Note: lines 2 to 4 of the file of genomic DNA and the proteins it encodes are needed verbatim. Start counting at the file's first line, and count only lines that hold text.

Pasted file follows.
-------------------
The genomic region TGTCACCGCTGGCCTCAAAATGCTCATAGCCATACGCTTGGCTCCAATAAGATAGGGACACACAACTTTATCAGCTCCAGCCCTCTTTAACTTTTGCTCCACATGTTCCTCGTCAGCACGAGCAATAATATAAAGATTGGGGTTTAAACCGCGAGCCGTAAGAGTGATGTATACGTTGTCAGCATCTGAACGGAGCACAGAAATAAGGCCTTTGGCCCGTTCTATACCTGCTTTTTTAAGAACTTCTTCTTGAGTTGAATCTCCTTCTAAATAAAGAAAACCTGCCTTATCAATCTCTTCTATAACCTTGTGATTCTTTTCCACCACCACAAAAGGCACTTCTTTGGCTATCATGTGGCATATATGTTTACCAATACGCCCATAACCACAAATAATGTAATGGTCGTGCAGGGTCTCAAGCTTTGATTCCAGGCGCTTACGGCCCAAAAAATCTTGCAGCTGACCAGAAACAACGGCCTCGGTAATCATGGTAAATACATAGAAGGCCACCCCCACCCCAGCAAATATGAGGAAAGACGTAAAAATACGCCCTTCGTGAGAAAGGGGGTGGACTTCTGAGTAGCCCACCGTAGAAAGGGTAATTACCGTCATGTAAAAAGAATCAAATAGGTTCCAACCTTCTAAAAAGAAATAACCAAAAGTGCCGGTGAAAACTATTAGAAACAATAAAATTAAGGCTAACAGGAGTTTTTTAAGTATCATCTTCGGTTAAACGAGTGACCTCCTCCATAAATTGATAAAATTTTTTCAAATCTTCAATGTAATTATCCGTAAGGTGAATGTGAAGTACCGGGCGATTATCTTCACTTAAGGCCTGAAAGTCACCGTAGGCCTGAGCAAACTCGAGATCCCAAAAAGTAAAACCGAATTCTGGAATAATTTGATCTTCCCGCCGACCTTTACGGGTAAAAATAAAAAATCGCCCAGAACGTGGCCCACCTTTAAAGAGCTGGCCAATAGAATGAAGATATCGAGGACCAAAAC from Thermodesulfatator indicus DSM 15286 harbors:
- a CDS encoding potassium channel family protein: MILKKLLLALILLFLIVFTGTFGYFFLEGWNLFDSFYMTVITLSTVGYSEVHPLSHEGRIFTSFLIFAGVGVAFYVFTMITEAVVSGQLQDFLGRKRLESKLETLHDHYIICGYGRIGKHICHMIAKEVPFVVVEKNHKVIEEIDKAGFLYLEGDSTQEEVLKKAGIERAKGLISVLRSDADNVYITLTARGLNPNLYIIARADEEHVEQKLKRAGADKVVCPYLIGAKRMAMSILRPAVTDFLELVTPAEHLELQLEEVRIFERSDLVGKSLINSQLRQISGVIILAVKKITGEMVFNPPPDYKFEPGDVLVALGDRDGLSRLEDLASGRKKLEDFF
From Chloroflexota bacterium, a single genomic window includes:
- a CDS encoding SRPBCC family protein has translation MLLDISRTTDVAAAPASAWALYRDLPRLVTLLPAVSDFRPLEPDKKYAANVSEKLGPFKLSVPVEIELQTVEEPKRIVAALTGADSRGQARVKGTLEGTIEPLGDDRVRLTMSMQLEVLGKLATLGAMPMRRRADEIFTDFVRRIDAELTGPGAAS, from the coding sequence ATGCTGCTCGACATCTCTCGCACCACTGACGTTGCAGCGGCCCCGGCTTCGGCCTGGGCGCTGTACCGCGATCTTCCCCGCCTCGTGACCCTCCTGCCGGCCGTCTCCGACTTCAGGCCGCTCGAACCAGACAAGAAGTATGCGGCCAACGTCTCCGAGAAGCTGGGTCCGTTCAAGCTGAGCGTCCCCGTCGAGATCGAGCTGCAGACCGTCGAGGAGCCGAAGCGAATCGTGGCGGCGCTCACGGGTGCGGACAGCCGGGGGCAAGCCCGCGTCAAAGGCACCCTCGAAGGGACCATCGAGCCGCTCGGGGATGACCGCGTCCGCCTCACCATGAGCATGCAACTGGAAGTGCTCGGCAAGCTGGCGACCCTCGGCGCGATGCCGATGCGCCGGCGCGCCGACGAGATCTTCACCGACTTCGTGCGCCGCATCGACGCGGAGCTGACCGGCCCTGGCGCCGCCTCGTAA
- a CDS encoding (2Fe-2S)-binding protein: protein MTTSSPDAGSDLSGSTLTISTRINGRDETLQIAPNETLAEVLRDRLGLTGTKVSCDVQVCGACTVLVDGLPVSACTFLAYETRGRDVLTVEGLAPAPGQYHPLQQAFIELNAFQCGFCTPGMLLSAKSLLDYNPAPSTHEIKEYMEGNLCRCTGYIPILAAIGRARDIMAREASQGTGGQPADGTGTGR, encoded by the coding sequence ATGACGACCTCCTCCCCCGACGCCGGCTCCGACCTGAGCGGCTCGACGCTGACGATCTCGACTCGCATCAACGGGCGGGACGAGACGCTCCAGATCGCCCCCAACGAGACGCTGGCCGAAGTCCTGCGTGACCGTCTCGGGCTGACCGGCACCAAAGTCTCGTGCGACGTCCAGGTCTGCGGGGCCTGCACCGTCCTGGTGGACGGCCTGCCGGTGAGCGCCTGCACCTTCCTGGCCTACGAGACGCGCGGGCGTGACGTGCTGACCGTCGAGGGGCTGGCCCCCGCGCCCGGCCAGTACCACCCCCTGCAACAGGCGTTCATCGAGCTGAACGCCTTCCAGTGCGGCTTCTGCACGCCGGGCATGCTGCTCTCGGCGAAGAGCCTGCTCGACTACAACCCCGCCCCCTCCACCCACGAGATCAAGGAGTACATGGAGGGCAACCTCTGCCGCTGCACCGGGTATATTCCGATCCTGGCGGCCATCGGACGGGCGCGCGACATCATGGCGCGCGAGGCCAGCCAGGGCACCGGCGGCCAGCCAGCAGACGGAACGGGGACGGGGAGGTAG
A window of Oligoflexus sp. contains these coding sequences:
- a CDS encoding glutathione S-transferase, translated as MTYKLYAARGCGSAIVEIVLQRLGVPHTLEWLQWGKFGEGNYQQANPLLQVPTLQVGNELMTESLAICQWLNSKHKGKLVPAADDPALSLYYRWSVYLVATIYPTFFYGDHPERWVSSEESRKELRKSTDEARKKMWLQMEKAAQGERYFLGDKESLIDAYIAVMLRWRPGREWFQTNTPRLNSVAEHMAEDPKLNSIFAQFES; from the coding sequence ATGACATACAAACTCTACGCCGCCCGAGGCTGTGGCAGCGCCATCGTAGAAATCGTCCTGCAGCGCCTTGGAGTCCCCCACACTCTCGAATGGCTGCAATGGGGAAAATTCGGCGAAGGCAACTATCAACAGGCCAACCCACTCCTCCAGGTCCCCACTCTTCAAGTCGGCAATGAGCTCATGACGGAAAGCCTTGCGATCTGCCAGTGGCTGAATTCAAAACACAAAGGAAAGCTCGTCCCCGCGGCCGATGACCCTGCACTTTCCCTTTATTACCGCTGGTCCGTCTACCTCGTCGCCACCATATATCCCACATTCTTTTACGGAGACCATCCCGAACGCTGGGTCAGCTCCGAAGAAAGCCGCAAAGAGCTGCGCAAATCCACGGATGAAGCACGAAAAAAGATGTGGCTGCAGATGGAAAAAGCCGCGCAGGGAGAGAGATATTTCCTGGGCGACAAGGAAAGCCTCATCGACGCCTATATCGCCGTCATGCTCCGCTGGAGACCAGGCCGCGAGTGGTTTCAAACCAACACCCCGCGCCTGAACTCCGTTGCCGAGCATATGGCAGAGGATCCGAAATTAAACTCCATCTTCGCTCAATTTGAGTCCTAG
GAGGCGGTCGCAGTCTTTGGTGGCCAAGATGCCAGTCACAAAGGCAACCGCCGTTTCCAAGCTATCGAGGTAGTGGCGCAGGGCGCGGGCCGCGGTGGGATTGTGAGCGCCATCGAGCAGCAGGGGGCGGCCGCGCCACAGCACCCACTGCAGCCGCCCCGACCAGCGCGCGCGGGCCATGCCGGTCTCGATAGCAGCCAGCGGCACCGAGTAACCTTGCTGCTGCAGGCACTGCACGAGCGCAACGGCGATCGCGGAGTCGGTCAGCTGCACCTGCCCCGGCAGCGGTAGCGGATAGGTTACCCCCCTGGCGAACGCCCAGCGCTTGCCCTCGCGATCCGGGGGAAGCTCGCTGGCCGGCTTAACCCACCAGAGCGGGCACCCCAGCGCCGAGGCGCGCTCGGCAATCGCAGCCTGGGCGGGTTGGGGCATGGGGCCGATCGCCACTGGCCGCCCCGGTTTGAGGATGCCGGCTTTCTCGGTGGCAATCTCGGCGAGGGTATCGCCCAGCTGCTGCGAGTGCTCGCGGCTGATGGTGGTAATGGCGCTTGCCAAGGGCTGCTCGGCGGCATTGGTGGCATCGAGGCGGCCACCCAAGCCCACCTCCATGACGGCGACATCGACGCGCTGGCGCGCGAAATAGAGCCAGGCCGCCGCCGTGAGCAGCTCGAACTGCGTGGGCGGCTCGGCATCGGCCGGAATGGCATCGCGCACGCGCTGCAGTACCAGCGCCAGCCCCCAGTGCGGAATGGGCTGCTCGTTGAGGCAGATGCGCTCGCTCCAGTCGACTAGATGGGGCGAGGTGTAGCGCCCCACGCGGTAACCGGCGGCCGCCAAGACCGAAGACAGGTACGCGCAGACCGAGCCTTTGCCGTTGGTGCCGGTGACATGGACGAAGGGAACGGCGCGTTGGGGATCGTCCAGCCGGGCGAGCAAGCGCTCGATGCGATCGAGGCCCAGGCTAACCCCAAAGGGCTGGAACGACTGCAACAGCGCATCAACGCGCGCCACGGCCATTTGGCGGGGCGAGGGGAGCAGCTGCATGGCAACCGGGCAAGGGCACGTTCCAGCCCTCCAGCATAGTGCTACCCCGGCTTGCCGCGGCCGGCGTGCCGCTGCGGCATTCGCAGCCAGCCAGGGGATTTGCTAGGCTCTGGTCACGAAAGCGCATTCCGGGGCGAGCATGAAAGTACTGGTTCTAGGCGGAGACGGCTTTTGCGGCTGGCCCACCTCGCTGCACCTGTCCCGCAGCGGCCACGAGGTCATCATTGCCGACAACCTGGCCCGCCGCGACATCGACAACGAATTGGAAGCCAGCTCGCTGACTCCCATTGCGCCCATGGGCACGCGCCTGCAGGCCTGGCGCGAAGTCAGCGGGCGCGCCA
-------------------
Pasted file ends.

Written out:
- a CDS encoding potassium channel family protein: MILKKLLLALILLFLIVFTGTFGYFFLEGWNLFDSFYMTVITLSTVGYSEVHPLSHEGRIFTSFLIFAGVGVAFYVFTMITEAVVSGQLQDFLGRKRLESKLETLHDHYIICGYGRIGKHICHMIAKEVPFVVVEKNHKVIEEIDKAGFLYLEGDSTQEEVLKKAGIERAKGLISVLRSDADNVYITLTARGLNPNLYIIARADEEHVEQKLKRAGADKVVCPYLIGAKRMAMSILRPAVTDFLELVTPAEHLELQLEEVRIFERSDLVGKSLINSQLRQISGVIILAVKKITGEMVFNPPPDYKFEPGDVLVALGDRDGLSRLEDLASGRKKLEDFF
From Chloroflexota bacterium, a single genomic window includes:
- a CDS encoding SRPBCC family protein has translation MLLDISRTTDVAAAPASAWALYRDLPRLVTLLPAVSDFRPLEPDKKYAANVSEKLGPFKLSVPVEIELQTVEEPKRIVAALTGADSRGQARVKGTLEGTIEPLGDDRVRLTMSMQLEVLGKLATLGAMPMRRRADEIFTDFVRRIDAELTGPGAAS, from the coding sequence ATGCTGCTCGACATCTCTCGCACCACTGACGTTGCAGCGGCCCCGGCTTCGGCCTGGGCGCTGTACCGCGATCTTCCCCGCCTCGTGACCCTCCTGCCGGCCGTCTCCGACTTCAGGCCGCTCGAACCAGACAAGAAGTATGCGGCCAACGTCTCCGAGAAGCTGGGTCCGTTCAAGCTGAGCGTCCCCGTCGAGATCGAGCTGCAGACCGTCGAGGAGCCGAAGCGAATCGTGGCGGCGCTCACGGGTGCGGACAGCCGGGGGCAAGCCCGCGTCAAAGGCACCCTCGAAGGGACCATCGAGCCGCTCGGGGATGACCGCGTCCGCCTCACCATGAGCATGCAACTGGAAGTGCTCGGCAAGCTGGCGACCCTCGGCGCGATGCCGATGCGCCGGCGCGCCGACGAGATCTTCACCGACTTCGTGCGCCGCATCGACGCGGAGCTGACCGGCCCTGGCGCCGCCTCGTAA